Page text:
Certain aspects of Brexit have led to speculation within the wider Scottish independence movement about what outcome would best suit the Yes cause. Predictably, the idea that a soft Brexit or the scrapping of Article 50 will spike the guns of future Yes arguments has begun to gain some credence. Thus, Nicola Sturgeon would be best-advised to seek a second referendum as early as possible. The thinking behind this seems to rest entirely on an emotional response. It suggests that everyone would be so relieved in the event of Brexit being cancelled or us remaining in a customs union with the EU that the desire for independence to lift us out of the mess would be less compelling.

This, though, is to dismiss the ways in which Scotland and its interests have been thoroughly ignored during the past two and a half years. The UK Government has been so contemptuous of Scotland and its democratically elected government during this time that the final Brexit outcome has become a secondary issue. Less than five years after Scotland was told by Labour and Conservative Unionists in England that it was a much-valued component of the UK, this country has been reduced to the role of political serfs during the biggest challenge facing it and the rest of the UK since the Second World War.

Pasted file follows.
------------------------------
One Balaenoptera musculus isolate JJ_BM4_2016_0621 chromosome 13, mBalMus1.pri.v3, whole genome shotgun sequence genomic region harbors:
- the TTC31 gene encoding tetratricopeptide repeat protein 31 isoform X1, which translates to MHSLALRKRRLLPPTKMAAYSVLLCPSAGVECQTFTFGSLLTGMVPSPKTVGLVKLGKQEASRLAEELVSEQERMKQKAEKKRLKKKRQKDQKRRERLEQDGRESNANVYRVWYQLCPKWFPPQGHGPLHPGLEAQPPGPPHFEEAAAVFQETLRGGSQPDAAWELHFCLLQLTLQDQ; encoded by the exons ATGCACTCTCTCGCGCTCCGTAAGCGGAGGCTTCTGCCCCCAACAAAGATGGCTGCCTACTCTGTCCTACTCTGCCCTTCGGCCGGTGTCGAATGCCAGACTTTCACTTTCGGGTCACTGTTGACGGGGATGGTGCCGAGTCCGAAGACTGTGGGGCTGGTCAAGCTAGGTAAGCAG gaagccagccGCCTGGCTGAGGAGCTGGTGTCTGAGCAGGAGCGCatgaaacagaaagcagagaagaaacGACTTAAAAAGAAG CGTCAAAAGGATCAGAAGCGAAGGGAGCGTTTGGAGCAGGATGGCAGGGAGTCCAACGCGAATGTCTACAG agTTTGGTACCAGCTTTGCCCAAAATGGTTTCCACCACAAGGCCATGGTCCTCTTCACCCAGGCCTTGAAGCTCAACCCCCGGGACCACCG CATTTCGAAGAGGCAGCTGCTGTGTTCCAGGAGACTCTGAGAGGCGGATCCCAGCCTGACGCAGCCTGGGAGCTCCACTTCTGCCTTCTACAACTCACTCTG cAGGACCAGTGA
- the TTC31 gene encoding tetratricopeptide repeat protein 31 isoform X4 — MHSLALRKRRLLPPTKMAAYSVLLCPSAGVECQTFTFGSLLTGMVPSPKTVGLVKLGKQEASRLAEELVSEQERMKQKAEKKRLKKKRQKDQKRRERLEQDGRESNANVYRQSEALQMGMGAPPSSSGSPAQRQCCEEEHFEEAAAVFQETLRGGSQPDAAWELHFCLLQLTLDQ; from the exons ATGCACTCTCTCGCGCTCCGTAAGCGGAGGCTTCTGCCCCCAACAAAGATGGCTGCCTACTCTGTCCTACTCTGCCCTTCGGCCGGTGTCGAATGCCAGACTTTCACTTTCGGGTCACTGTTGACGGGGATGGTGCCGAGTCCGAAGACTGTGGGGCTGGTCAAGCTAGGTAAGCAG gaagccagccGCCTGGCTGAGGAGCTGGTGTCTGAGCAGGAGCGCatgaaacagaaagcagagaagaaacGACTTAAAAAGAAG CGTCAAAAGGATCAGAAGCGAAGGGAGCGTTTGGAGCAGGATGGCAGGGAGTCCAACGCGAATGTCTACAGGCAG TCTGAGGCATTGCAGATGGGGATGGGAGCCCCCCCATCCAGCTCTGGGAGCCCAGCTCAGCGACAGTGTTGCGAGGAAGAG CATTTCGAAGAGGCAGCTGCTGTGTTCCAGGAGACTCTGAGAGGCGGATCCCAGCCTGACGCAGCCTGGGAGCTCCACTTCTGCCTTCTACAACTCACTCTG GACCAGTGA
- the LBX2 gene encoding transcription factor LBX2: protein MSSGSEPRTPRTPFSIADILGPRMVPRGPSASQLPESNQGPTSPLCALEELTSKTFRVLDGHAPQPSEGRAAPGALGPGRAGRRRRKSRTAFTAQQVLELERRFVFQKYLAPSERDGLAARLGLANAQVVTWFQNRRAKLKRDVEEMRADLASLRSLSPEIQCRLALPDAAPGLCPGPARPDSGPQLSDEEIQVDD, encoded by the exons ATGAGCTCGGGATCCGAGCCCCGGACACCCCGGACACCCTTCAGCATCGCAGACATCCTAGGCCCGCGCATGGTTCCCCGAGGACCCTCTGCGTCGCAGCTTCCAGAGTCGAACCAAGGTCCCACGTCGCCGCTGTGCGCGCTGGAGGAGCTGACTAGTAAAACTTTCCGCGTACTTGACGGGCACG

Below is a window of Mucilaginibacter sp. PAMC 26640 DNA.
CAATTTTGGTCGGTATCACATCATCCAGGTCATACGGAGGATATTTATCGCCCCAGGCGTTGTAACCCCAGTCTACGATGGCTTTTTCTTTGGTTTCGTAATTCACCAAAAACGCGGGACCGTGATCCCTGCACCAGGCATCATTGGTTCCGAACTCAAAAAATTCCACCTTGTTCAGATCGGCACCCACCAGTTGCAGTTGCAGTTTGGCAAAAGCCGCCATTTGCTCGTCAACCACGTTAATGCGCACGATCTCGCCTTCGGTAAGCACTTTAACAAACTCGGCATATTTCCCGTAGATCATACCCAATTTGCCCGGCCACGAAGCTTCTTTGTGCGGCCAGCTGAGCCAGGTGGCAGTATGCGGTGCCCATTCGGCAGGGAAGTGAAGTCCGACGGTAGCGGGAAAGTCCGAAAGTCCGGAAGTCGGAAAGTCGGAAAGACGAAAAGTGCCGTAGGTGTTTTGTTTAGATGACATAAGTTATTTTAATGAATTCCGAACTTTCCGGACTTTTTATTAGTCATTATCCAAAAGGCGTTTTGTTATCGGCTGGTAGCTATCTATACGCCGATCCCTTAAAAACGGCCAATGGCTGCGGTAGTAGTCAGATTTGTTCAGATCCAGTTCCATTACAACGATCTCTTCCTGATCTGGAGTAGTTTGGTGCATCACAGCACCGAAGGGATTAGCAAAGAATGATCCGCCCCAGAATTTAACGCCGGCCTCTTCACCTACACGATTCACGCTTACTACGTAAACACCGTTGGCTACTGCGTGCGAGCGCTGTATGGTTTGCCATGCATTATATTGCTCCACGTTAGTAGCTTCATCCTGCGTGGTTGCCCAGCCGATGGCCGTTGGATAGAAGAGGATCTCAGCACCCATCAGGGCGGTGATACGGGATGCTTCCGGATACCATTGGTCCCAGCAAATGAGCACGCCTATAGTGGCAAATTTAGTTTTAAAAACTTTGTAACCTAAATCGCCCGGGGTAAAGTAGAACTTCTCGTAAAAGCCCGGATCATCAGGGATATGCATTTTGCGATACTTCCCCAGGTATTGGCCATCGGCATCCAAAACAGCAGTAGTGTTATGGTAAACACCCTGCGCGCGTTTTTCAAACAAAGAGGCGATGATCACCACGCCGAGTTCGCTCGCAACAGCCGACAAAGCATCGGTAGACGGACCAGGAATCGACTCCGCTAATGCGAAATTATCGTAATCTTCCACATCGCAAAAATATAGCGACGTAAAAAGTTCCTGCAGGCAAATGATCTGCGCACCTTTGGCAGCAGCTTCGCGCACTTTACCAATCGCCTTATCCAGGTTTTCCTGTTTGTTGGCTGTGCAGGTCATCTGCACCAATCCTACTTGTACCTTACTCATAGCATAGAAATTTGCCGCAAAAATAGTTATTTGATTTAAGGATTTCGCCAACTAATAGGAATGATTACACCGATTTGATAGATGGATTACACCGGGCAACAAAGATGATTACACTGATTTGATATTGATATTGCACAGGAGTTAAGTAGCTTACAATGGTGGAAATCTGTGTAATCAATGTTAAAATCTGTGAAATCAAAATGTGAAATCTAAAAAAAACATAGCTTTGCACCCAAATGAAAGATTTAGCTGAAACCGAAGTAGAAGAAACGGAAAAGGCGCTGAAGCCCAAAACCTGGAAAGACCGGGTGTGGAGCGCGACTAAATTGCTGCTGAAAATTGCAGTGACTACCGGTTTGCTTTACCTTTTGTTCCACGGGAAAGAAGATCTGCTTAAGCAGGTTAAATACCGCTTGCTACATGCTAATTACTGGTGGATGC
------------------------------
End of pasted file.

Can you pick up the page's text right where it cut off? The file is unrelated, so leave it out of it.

Thus, the UK Prime Minister has excluded the Scottish Government from any meaningful role in the Brexit negotiations, presumably because to do otherwise would be a tacit acknowledgement that some different dynamics apply to Scotland and that Brexit might affect it in different ways to the rest of the UK. Such an attitude has been re-inforced by an ugly symphony of cat-calls from assorted Tory delinquents for Scottish MPs to “go home”. These have been taken up by the Robinson and Farage mob outside Parliament shouting “traitors to England” to various SNP politicians, including the First Minister of Scotland.

The National: Ruth Davidson